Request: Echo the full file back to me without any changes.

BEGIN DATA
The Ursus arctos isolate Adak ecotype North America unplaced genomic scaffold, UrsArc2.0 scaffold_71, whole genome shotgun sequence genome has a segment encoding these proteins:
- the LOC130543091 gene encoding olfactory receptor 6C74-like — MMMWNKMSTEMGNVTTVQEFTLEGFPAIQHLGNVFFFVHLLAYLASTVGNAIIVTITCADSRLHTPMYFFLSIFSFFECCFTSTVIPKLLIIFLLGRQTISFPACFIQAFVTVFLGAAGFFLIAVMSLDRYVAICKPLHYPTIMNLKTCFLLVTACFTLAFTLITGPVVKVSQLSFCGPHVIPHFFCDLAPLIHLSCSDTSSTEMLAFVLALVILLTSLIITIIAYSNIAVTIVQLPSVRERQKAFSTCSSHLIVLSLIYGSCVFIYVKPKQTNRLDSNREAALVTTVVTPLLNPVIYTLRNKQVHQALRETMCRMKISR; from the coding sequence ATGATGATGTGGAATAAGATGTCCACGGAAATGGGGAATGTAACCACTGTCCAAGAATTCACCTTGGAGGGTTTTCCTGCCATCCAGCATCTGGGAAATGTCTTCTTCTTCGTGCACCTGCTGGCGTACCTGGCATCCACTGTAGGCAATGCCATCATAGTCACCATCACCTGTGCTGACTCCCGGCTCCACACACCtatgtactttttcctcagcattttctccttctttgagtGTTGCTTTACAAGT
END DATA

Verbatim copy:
The Ursus arctos isolate Adak ecotype North America unplaced genomic scaffold, UrsArc2.0 scaffold_71, whole genome shotgun sequence genome has a segment encoding these proteins:
- the LOC130543091 gene encoding olfactory receptor 6C74-like — MMMWNKMSTEMGNVTTVQEFTLEGFPAIQHLGNVFFFVHLLAYLASTVGNAIIVTITCADSRLHTPMYFFLSIFSFFECCFTSTVIPKLLIIFLLGRQTISFPACFIQAFVTVFLGAAGFFLIAVMSLDRYVAICKPLHYPTIMNLKTCFLLVTACFTLAFTLITGPVVKVSQLSFCGPHVIPHFFCDLAPLIHLSCSDTSSTEMLAFVLALVILLTSLIITIIAYSNIAVTIVQLPSVRERQKAFSTCSSHLIVLSLIYGSCVFIYVKPKQTNRLDSNREAALVTTVVTPLLNPVIYTLRNKQVHQALRETMCRMKISR; from the coding sequence ATGATGATGTGGAATAAGATGTCCACGGAAATGGGGAATGTAACCACTGTCCAAGAATTCACCTTGGAGGGTTTTCCTGCCATCCAGCATCTGGGAAATGTCTTCTTCTTCGTGCACCTGCTGGCGTACCTGGCATCCACTGTAGGCAATGCCATCATAGTCACCATCACCTGTGCTGACTCCCGGCTCCACACACCtatgtactttttcctcagcattttctccttctttgagtGTTGCTTTACAAGT